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Developed in 1989 by the Japanese Environment Agency (JEA) Japan’s ‘Friendly to the Earth’ – Eco Mark was first awarded in 1990. The symbol itself represents the desire to protect the earth with our own hands, using the phrase "Friendly to the Earth" at the top of the symbol and the product category below it.
In principle, products must meet the following criteria: impose less environmental load than similar products in their manufacture, use and disposal; and reduce the environmental load in other ways, thus contributing significantly to environmental conservation. At present, 59 product standards are in use. The label is awarded for periods of two years each. The award is primarily based on life-cycle studies.
Singapore’s ‘Green Label Singapore’ was developed in 1992 by the Ministry of the Environment. Singapore tests the products applying for the label according to a simplified life-cycle analysis checking the product’s main parameters for its relative environmental compatibility. If the application for the Green Label is filed within 12 months from the publication of the award criteria for a certain product its use is cost-free for the first five years. After this one-year period application involves expenses while the use is cost-free for the initial period of use (three years). After three or five years, respectively, an annual fee is charged. Today, product standards exist for 36 product groups.
The Canadian eco-label ‘Environmental Choice – Choix Environnemental’ was developed in 1988 by the Canadian Ministry of the Environment – Environment Canada (EC). It is also responsible for the development of certification criteria as well as for the award of the label. Prior to a possible award of the Environmental Choice label by the EC the applicants’ products are tested by technical institutes. Application involves expenses. In addition, a sales-dependent annual fee accrues. Currently, Environmental Choice has more than 1400 approved products, in 14product category, under which companies may be licensed and their products certified.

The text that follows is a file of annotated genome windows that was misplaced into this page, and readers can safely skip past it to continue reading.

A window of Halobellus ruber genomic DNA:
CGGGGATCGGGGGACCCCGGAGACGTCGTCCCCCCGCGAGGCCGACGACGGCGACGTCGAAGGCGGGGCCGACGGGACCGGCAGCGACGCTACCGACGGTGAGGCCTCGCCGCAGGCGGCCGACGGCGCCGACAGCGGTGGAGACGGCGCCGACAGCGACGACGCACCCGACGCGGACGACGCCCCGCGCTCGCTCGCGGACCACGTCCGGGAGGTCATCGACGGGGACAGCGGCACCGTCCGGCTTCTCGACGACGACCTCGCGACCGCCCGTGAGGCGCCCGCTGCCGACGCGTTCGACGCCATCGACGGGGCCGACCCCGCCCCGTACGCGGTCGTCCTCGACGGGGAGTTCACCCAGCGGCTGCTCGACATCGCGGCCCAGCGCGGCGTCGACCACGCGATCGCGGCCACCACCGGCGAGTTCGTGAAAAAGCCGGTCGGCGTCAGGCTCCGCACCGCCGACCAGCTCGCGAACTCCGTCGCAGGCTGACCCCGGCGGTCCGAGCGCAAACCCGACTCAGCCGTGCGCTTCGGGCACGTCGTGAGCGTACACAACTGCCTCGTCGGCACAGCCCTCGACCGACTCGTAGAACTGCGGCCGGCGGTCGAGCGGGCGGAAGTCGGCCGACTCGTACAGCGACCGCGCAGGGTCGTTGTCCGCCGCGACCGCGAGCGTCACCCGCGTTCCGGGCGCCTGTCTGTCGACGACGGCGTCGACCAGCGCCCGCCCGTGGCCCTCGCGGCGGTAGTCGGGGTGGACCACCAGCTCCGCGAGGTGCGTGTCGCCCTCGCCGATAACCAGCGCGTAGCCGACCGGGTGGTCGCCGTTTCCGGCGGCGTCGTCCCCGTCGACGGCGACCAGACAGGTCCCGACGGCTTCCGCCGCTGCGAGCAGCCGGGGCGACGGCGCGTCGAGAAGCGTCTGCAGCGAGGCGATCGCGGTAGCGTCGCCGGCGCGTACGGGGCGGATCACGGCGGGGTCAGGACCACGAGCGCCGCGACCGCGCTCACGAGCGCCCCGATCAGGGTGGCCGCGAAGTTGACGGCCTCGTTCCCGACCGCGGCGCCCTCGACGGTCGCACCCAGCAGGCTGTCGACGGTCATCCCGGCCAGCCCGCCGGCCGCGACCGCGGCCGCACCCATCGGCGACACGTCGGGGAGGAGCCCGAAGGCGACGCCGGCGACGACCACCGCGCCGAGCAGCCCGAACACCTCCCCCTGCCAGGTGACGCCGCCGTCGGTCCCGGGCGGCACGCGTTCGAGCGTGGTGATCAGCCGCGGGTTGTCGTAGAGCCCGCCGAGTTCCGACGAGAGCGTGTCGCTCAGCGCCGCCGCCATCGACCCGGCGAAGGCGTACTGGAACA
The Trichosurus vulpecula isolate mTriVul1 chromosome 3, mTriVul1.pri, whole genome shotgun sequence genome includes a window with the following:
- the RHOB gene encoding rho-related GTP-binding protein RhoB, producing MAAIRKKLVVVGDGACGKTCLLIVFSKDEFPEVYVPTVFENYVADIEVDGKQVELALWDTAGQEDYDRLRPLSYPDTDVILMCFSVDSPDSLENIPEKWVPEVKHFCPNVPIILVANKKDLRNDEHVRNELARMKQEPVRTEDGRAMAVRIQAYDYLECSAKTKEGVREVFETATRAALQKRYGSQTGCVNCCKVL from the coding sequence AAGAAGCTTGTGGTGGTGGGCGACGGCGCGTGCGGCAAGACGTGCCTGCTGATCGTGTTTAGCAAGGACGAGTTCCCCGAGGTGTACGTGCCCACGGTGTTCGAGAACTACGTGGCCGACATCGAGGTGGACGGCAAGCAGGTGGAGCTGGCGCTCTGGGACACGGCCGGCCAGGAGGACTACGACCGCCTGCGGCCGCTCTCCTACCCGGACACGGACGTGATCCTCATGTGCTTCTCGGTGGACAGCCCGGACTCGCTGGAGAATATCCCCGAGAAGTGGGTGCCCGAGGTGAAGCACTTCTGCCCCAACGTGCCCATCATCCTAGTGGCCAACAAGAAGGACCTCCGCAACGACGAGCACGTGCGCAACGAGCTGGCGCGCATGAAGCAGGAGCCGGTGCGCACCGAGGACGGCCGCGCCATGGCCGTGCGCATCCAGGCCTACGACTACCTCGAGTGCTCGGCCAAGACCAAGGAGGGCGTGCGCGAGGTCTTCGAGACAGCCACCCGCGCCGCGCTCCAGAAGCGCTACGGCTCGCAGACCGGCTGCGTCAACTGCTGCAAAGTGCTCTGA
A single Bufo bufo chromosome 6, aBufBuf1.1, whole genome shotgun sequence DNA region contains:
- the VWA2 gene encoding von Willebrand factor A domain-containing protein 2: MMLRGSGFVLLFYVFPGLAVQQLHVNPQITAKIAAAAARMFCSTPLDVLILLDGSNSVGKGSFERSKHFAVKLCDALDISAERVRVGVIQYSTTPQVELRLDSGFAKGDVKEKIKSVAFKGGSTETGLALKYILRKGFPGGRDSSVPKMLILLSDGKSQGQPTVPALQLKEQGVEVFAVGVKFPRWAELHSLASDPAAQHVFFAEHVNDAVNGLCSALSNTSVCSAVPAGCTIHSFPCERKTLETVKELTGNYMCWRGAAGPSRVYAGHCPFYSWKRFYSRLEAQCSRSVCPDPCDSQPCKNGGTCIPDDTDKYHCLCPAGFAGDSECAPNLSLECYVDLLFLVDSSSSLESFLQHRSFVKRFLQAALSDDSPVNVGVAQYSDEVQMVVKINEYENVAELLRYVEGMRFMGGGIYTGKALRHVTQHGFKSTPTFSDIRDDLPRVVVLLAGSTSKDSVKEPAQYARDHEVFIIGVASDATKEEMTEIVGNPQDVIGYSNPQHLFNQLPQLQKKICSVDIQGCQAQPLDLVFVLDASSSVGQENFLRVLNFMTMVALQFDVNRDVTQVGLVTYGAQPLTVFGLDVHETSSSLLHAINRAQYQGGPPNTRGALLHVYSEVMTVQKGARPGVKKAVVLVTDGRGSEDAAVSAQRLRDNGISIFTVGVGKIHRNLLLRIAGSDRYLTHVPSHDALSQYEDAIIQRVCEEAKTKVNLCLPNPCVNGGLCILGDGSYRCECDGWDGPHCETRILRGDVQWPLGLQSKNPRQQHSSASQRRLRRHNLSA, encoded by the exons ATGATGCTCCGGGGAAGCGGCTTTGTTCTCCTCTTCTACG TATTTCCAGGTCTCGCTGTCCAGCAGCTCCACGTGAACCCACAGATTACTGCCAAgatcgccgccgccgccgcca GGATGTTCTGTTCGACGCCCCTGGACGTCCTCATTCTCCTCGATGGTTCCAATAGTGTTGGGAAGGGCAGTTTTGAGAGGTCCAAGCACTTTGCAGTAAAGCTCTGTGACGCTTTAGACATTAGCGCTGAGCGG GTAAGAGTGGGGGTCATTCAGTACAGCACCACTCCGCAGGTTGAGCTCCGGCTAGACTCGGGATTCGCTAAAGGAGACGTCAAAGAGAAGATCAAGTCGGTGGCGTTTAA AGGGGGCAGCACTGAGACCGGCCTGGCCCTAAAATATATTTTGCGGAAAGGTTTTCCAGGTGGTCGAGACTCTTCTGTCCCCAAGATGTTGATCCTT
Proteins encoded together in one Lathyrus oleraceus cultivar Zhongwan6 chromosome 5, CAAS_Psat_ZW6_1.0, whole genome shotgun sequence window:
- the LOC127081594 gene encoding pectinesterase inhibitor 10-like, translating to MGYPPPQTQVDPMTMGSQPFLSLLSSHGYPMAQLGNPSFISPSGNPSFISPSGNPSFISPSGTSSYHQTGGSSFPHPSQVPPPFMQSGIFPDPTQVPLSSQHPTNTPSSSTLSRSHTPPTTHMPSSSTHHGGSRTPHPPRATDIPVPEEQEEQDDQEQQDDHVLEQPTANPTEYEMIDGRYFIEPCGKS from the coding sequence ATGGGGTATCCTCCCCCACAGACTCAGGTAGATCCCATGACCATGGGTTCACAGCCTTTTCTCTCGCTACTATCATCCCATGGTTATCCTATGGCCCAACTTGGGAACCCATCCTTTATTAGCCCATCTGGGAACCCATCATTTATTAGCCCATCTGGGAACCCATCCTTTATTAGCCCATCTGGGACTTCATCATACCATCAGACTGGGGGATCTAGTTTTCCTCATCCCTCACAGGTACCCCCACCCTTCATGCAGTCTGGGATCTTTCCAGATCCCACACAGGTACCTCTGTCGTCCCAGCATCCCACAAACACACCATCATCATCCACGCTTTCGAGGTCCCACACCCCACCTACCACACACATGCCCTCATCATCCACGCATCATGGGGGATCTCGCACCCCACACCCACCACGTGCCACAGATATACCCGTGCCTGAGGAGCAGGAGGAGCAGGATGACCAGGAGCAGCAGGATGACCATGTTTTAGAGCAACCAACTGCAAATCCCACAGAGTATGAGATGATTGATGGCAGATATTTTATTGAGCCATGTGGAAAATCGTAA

The Brazilian eco-label ‘Qualidad Ambiental’ was developed by the Associacao Brasileira de Normas Tecnicas (ABNT) under an agreement between government, economy and industry. The first award is yet to come. By means of life-cycle analyses the products are tested for their overall environmental compatibility. Product standards are set upon completion of the testing procedure. Also a period is fixed at the end of which the standards must be reviewed and, if necessary, revised.
AUSTRALIA and NEW ZEALAND
New Zealand’s ‘Environmental Choice’ eco-label was developed by the Ministry of the Environment in 1990. The bodies involved in the elaboration of the criteria and in the award procedure are Telarc (Accreditation Authority for Quality Assurance, Laboratory Testing and Industrial Design) as well as the Environmental Choice Management Advisory Committee (ECMAC). At the instance of Telarc the applicant’s products are tested at independent laboratories upon filing of the application. The costs of testing are charged to the applicant. Telarc charges a one-time fee as well as annual sales-dependent fees.
Zimbabwe’s eco-label ‘Environment 2000’ was developed by the non-profit organisation Environment 2000. In the past, Environment 2000 had focused on the so-called Management Label, a certification of service providers in the main sectors trade and tourism. Today, there is also the Environmental Labelling Programme (ELP). In the past, it applied European criteria to domestic products. Since 1998, these criteria have been revised and adapted. In addition, new Zimbabwean criteria have been developed for 3 product groups so far.